Tropical Cyclone Rusty has remained near stationary overnight while gaining strength before its track towards the Pilbara coast on Wednesday.
As of 11pm WST Severe Tropical Cyclone Rusty was a strong category three system spinning off Pilbara coast, approximately 125km north-northeast of Port Hedland. Rusty has remained near stationary during the night and is slowly gaining strength.
This large tropical cyclone is expected to resume a southerly track towards the Pilbara coast during Wednesday. The slow motion and large size of Rusty means that destructive winds will occur on the coast well before the centre crosses.
Port Hedland has already experienced a wind gust to 120km/h. These conditions are likely to slowly worsen on Wednesday as the system approaches.
Very destructive winds with gusts in excess of 165km/h are likely to develop in coastal parts between Whim Creek and Pardoo during Wednesday. Near the centre of the cyclone, winds gusts are reaching around 205km/h and are still intensifying.
The slow motion of Rusty also means that very heavy rainfall will occur over a wide area for an extended period. This will bring rainfall that is heavier than that associated with a typical system.
The heaviest rain is likely to falls between Port Hedland and Bidyadanga, where widespread totals a of 300-600mm are likely from this system. The heavy rain will also spread inland from the Pilbara during Wednesday and Thursday. This is likely to cause major flooding in the De Grey catchment and significant flooding through the Fortescue catchment and in Pilbara coastal streams.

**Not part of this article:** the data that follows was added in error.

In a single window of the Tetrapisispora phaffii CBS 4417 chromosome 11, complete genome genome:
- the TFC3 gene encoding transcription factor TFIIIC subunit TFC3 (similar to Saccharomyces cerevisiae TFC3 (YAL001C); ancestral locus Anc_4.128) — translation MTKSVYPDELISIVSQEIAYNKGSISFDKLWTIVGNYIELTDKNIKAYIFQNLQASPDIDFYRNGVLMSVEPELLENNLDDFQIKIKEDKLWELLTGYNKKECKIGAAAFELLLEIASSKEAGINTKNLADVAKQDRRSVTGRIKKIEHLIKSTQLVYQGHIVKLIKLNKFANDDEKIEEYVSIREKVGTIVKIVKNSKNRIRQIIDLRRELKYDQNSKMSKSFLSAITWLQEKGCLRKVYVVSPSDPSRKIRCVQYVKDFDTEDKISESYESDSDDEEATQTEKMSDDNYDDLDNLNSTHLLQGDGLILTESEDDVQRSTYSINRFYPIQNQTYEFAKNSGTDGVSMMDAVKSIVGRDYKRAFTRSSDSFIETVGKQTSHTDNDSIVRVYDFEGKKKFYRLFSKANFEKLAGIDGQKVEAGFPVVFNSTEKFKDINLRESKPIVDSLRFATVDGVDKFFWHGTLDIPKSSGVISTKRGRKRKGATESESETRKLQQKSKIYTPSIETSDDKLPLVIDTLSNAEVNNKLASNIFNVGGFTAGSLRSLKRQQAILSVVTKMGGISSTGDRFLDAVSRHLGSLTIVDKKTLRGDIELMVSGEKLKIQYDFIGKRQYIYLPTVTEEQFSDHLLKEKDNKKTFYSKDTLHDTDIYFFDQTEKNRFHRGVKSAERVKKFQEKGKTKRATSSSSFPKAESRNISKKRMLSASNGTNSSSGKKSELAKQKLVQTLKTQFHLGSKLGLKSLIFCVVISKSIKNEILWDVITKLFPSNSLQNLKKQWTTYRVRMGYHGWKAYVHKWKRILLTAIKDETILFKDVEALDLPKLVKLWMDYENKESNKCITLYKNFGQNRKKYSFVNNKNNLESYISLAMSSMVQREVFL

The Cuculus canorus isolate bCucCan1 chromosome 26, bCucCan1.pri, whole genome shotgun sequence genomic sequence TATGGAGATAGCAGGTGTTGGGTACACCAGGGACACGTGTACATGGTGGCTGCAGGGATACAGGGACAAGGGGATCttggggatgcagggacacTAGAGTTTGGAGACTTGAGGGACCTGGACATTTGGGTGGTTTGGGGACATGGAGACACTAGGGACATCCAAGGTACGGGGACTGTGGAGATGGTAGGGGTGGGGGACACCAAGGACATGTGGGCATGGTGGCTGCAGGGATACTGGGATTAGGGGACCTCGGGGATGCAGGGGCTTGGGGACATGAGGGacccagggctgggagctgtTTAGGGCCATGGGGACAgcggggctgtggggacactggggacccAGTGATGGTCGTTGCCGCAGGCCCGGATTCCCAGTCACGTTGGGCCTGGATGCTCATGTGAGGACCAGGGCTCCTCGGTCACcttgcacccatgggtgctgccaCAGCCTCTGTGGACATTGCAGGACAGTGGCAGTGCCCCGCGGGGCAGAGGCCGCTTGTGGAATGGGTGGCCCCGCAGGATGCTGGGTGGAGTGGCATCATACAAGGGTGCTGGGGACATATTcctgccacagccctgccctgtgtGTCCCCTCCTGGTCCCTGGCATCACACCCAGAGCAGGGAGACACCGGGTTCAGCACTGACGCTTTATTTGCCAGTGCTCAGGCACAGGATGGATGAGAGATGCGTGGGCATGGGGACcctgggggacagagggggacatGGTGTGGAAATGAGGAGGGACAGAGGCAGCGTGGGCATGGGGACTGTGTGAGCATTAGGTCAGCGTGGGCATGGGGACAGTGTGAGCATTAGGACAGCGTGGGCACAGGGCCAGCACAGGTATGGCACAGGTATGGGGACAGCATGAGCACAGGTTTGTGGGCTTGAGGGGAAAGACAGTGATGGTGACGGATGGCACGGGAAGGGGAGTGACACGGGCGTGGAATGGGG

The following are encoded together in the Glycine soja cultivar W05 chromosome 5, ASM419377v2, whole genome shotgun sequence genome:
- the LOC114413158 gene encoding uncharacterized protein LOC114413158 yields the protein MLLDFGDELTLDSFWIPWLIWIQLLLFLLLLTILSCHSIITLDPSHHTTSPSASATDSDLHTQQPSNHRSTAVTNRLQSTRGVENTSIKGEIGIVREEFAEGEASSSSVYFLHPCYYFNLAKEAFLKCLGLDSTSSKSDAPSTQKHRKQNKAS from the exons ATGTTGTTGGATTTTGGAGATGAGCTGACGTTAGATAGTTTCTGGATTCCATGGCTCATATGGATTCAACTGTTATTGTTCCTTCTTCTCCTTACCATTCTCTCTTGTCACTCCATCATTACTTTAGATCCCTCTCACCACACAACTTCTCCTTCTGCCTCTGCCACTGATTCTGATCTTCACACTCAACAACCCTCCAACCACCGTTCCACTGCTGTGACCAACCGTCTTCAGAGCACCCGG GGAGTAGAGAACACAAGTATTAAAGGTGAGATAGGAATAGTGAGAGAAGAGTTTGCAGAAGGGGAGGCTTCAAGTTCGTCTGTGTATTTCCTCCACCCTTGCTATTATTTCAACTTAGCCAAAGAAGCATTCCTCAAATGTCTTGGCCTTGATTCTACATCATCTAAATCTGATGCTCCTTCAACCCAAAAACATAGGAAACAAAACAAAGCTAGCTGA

Rusty is also making its approach when tides are nearing their highest for the year. This will lead to a very dangerous storm tide. Tides are likely to rise significantly above the normal high tide mark with damaging waves and very dangerous coastal inundation.
Severe Tropical Cyclone Rusty is expected to cross the coast between Port Hedland and Pardoo later on Wednesday. The system will then track inland and begin to weaken, however a cyclone watch extends to northern parts of the Gascoyne. The remnants of Rusty will also bring heavy rainfall to a large area of Western Australia.
© Weatherzone 2013
21:48 EST Graziers in northern Australia are shooting their cattle because they can't feed or sell them.